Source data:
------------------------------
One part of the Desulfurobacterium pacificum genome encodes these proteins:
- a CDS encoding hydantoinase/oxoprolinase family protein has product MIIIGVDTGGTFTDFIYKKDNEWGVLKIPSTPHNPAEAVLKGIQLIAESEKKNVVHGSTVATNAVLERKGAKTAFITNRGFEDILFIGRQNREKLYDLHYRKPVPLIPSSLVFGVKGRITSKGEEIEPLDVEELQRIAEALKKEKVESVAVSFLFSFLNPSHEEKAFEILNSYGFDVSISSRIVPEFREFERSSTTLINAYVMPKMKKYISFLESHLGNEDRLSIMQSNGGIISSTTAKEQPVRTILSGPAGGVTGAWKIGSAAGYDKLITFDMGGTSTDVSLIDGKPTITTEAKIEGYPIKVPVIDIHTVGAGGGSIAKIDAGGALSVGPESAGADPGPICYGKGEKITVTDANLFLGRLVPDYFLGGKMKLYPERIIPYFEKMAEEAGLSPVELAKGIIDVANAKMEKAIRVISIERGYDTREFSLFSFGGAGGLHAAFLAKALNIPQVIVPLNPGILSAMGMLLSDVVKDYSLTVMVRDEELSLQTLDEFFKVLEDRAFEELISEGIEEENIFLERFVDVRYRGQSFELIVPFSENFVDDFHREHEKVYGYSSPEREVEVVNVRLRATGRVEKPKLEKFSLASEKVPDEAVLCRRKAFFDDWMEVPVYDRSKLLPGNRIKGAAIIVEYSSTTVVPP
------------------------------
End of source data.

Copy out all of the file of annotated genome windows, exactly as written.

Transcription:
One part of the Desulfurobacterium pacificum genome encodes these proteins:
- a CDS encoding hydantoinase/oxoprolinase family protein has product MIIIGVDTGGTFTDFIYKKDNEWGVLKIPSTPHNPAEAVLKGIQLIAESEKKNVVHGSTVATNAVLERKGAKTAFITNRGFEDILFIGRQNREKLYDLHYRKPVPLIPSSLVFGVKGRITSKGEEIEPLDVEELQRIAEALKKEKVESVAVSFLFSFLNPSHEEKAFEILNSYGFDVSISSRIVPEFREFERSSTTLINAYVMPKMKKYISFLESHLGNEDRLSIMQSNGGIISSTTAKEQPVRTILSGPAGGVTGAWKIGSAAGYDKLITFDMGGTSTDVSLIDGKPTITTEAKIEGYPIKVPVIDIHTVGAGGGSIAKIDAGGALSVGPESAGADPGPICYGKGEKITVTDANLFLGRLVPDYFLGGKMKLYPERIIPYFEKMAEEAGLSPVELAKGIIDVANAKMEKAIRVISIERGYDTREFSLFSFGGAGGLHAAFLAKALNIPQVIVPLNPGILSAMGMLLSDVVKDYSLTVMVRDEELSLQTLDEFFKVLEDRAFEELISEGIEEENIFLERFVDVRYRGQSFELIVPFSENFVDDFHREHEKVYGYSSPEREVEVVNVRLRATGRVEKPKLEKFSLASEKVPDEAVLCRRKAFFDDWMEVPVYDRSKLLPGNRIKGAAIIVEYSSTTVVPP